All of the positive signs were in place – it was simply a matter of the wind giving us a break. The phenomenal bite that we had been waiting on actually kicked off the weekend before when a handful of skilled trout fishermen posted very respectable weights in the Cabela’s trout tournament.

Albert Bates and Damon Mayfield blew the field away with 12 trout over a two-day period that averaged four pounds per fish – and all of their fish came off Sabine. The water clarity continued to improve and all of a sudden everyone is a good fisherman again!

I am not sure how it worked out that way, but I alternated ends of the lake everyday last week and even fished a little bit of the middle of the lake. Up until the latter part of the week we ran south to catch trout and stayed on this end to take advantage of a very good flounder and redfish bite.

I can only wish that I could still take clients in the canals and bayous in the Game Reserve as the flounder bite in there right now is reminiscent of the bite in the early ‘80s. I made one trip in there while scouting and limited in less than an hour on 15- to 22-inch flounder. I kept no redfish, but caught at least a dozen slot fish before calling it a morning.

The surest bet was fishing some form of GULP or BLURP on a quarter ounce jig head. BLURP is a scented plastic that is not as effective when fished on a jig head as GULP, but it comes in a variety of proven shapes and sizes and is a killer when fished as a spinner bait body. The vibration of the blade and the scent of the plastic are just too much for redfish to ignore and flounder will eat it as well.

The shock for me thus far has been the ratio of keeper flounder to throwbacks. On the last three flounder expeditions we kept a total of 48 flounder and caught only 4 undersized fish. It has been that way all spring which I view as a bad omen for the flounder population. Regardless of any positive effect of reducing creel limits, if we continue to keep only female flounder I am thinking that somewhere down the line there isn’t going to be a whole lot of breeding going on!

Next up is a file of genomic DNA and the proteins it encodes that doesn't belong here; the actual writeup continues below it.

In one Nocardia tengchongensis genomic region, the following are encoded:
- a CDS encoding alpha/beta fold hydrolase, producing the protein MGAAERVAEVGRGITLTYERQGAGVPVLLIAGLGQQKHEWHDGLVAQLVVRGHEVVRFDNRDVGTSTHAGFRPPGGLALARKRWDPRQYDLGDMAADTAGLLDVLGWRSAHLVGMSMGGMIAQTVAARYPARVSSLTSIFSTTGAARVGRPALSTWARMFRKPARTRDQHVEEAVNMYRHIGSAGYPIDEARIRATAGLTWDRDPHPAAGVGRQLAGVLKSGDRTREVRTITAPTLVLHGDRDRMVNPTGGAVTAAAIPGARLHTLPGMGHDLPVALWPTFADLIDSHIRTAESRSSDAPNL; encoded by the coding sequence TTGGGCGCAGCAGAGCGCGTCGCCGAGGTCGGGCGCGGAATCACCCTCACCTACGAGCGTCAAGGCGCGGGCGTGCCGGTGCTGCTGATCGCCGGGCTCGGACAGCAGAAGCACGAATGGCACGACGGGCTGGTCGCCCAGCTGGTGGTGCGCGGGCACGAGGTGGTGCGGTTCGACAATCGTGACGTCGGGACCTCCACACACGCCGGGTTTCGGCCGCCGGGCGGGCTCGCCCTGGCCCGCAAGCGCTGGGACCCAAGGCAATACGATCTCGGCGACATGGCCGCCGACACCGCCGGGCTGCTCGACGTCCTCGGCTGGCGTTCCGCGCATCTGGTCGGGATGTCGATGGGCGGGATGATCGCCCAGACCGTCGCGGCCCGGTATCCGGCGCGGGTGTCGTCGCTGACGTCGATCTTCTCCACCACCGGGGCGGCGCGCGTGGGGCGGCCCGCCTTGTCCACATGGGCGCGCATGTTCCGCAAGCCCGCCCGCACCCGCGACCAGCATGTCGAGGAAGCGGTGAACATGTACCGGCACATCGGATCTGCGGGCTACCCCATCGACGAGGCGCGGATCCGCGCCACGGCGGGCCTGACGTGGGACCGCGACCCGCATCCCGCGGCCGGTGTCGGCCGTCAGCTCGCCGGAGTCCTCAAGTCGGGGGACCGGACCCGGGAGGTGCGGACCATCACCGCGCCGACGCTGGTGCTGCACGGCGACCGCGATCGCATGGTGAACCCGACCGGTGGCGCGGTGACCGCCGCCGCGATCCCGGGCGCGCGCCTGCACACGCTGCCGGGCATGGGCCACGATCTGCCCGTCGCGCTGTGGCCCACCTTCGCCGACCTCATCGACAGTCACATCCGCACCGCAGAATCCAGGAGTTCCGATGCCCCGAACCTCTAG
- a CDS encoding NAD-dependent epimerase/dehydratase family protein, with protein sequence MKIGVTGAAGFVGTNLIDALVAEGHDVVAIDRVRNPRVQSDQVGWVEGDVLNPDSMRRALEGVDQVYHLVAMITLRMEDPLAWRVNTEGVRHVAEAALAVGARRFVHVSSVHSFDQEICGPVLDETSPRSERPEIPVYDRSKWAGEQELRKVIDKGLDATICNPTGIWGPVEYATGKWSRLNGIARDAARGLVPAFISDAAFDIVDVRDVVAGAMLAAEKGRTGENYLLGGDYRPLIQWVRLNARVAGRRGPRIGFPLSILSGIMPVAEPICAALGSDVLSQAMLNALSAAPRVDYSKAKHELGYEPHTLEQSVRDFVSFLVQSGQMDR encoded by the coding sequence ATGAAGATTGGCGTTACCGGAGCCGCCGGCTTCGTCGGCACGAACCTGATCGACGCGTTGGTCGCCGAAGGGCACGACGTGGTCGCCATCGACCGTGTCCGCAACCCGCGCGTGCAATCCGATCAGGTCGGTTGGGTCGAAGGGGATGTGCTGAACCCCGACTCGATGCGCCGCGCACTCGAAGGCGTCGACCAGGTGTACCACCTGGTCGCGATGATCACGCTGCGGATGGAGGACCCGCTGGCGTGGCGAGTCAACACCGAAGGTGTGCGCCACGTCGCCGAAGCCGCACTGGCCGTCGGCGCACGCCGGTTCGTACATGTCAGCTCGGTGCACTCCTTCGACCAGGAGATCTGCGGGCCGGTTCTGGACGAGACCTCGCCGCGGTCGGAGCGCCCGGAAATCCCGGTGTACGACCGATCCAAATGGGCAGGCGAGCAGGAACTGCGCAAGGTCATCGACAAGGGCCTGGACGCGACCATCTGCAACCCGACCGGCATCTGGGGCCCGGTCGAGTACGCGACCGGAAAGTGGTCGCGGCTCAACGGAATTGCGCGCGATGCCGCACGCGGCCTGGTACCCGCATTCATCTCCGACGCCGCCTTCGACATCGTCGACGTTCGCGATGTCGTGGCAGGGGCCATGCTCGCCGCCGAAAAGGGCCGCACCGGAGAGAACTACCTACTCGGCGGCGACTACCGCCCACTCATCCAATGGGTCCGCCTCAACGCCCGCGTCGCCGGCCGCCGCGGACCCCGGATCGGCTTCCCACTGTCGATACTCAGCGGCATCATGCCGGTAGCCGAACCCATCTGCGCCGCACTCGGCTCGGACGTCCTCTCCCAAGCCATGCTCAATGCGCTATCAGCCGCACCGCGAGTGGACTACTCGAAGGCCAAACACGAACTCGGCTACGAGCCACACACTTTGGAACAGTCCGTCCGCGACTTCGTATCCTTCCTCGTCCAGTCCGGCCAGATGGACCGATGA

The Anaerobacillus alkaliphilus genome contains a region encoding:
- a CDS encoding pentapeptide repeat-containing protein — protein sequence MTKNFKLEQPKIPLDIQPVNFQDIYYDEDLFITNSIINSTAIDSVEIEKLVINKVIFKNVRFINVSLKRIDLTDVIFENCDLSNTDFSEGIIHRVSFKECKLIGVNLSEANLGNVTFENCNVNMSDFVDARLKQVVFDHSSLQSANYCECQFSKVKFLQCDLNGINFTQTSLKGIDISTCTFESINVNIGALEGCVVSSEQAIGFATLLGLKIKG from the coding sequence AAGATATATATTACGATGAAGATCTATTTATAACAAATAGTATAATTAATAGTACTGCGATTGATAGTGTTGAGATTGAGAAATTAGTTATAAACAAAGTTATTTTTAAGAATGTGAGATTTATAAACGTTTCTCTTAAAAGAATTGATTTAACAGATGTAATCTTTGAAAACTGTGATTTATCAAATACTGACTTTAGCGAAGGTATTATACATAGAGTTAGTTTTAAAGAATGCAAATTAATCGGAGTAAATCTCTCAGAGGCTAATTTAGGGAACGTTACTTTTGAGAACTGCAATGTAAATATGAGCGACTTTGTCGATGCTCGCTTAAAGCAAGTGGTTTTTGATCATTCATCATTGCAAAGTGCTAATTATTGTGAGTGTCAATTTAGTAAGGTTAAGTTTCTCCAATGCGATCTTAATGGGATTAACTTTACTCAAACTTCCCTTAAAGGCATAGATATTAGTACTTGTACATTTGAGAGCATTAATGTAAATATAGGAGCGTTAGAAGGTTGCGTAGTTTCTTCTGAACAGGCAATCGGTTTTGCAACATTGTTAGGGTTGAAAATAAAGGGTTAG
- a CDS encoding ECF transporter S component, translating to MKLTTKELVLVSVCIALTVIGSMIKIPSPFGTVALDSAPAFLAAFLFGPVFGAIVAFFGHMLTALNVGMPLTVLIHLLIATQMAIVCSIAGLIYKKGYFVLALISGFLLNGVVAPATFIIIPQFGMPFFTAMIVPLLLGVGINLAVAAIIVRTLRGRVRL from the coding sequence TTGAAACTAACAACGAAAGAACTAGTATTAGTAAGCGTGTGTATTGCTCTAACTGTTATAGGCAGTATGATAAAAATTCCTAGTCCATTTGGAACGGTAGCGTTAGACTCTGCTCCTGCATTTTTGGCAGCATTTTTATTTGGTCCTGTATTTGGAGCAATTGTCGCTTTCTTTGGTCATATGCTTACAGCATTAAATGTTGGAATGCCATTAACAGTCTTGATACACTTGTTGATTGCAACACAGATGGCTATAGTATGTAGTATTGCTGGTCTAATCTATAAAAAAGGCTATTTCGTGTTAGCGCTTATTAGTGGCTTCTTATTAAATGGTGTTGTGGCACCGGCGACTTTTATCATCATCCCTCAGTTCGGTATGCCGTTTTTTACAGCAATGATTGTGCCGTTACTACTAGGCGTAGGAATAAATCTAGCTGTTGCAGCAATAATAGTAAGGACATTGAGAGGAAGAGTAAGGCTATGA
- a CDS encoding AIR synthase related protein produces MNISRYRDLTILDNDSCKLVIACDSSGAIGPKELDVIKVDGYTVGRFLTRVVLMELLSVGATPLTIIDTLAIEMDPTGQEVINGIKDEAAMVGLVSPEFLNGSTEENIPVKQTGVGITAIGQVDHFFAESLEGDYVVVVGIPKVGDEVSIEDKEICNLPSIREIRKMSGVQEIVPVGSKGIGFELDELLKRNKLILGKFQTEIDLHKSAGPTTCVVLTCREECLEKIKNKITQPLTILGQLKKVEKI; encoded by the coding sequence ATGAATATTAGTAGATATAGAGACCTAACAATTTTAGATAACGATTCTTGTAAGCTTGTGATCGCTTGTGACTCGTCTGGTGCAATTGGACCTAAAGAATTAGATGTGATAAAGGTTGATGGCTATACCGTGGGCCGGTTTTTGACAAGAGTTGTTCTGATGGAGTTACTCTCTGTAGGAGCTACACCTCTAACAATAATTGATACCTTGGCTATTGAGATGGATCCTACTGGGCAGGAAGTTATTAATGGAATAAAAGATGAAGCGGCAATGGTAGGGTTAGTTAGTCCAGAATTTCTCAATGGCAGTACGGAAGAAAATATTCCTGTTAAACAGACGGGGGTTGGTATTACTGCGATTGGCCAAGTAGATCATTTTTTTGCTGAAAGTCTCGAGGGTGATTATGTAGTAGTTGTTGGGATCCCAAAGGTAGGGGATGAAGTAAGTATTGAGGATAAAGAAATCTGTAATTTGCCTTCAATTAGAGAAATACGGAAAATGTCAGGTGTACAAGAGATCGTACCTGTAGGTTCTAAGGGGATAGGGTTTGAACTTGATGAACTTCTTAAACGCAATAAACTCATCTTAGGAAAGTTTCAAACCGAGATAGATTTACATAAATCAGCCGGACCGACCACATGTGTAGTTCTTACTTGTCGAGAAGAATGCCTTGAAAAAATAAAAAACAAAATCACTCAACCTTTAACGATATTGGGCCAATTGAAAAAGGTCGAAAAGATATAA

The trout bite on the south end just got better every day in spite of more pressure than the fish had seen in a long time. We caught fish all the way from the Causeway reef to the jetties on everything from plastics to topwaters. I feel certain the afternoon bite was to kill for, but we were done early each day and never sampled that action.

The folks fishing live shrimp under popping corks caught a fish every cast as far as I could tell. It was only marginally harder for us most days. The bite would start over very shallow shell early with the fish moving only slightly deeper later in the day. We would start out with She Dogs and Skitterwalks and switch to Assassins in darker colors as the fish moved deeper.

Johnny Cormier caught the largest trout that our group saw last week, a fine 28-inch fish, but the group caught several more fish over the 25-inch mark that were released and a world of 22 to 24-inch trout as well. The redfish were also on the move all over the lake. We hooked up with some very nice slot fish on the reef including several that we could not do anything with in the strong tide change.

Betty Vail won her battle with a huge red while fishing the jetties with live bait last week. She and husband, Robert, made an afternoon trip and she caught the largest red that she has ever taken on a rod and reel. I don’t know how much it weighed, but the picture she emailed filled up the whole screen with redfish!

The STAR tournament is officially underway and folks fishing Sabine Lake are going to take home their fair share of both money and prizes this year. If you haven’t signed up, do so in a hurry as the tournament lasts all summer and it makes each outing a little more interesting. Richard and Peggy Albair over at Bridge City Bait on Cow Bayou are back up and running and, once again, their place is an official weigh-in site.

Gene Locke and I stopped in last week after a great morning of fishing and we could smell shrimp frying before we ever got out of the car. The restaurant is almost complete and you can eat inside, but all of the cooking is taking place in a kitchen out front right now. I usually cannot resist one of Peggy’s shrimp poor boys, but we opted for hamburger baskets this time. It was not only delicious; I love the smothered onions, but possibly the biggest hamburger I have ever eaten!

It sure makes it hard to stay on the water and grind away through the middle of the day when you know you can run right up to their back door in your boat, cool off inside, and eat more than you should ever eat at one sitting!